Also opening in limited release, the jihadist farce, "Four Lions" will be on screens today. The story of four would-be British terrorists who push their dreams of glory to the fullest, while the wheels fly off the bus amidst their competing ideologies, is audacious and funny, but we thought a bit slight at the end of the day when all is said and done. RT: 81% MC: 61
Meanwhile, anyone who lived in New York City during the Elliot Spitzer/Ashley Dupre scandal will be lining up to see "Client 9: The Rise and Fall of Elliot Spitzer" (or maybe they will be so sick of it they boycott). Either way, directed by Oscar winner Alex Gibney ("Taxi to the Dark Side"), it's sure to be a compelling look at power crippled by vice. RT: 95% MC: 71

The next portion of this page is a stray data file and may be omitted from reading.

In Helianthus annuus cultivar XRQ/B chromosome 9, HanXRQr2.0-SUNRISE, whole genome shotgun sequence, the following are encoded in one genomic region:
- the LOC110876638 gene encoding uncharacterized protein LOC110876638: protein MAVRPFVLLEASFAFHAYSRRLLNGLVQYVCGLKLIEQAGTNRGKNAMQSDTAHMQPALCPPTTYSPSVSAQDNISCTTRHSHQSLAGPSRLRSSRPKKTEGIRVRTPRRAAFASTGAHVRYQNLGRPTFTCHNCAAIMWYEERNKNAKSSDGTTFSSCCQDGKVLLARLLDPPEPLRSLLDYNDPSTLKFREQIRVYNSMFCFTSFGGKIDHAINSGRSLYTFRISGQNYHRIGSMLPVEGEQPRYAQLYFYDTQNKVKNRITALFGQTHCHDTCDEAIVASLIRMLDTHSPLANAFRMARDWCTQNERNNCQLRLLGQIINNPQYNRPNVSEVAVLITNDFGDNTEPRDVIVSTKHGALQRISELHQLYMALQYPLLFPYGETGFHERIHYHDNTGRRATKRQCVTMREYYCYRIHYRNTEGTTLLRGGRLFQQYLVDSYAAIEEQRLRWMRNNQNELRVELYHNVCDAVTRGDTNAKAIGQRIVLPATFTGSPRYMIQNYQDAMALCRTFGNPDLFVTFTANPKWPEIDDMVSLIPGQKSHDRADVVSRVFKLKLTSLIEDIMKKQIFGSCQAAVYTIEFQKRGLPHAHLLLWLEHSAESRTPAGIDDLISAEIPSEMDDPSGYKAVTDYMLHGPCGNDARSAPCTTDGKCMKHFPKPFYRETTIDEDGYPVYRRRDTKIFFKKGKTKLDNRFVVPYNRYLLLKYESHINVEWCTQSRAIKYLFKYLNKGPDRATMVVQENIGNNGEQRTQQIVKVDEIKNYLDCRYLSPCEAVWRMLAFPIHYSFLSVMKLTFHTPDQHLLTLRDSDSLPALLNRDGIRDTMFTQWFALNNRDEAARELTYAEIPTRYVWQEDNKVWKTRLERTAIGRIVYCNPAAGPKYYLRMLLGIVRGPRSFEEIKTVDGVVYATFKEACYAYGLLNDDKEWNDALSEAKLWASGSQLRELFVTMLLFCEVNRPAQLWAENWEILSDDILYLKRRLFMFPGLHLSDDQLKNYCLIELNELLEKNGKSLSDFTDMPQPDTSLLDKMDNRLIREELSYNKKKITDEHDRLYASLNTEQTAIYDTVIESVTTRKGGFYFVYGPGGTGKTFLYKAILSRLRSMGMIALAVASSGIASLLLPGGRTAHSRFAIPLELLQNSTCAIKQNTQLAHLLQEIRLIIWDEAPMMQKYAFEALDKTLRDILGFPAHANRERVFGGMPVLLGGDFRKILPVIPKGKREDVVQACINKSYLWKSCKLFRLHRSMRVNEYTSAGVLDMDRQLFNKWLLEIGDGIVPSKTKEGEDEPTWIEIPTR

Ain't it Cool News has been informing us for a week now that "True Blood" star Ryan Kwanten is a "BADASS" in "Red Hill," an Australian Western thriller about a rookie cop facing his demons with a prison break on his first day on the job. That sucks! And when we finally sat down to watch, we thought the hype was a bit of overkill. RT: 71%
In your home theaters, the Ryan Gosling/Kirsten Dunst film, "All Good Things" should be hitting Video On Demand this weekend, with a theatrical rollout beginning on December 3rd. Gosling plays real life wacky millionaire Robert Durst who maybe killed his wife! Ruh roh. Here's the trailer, and let us know if you catch it this weekend.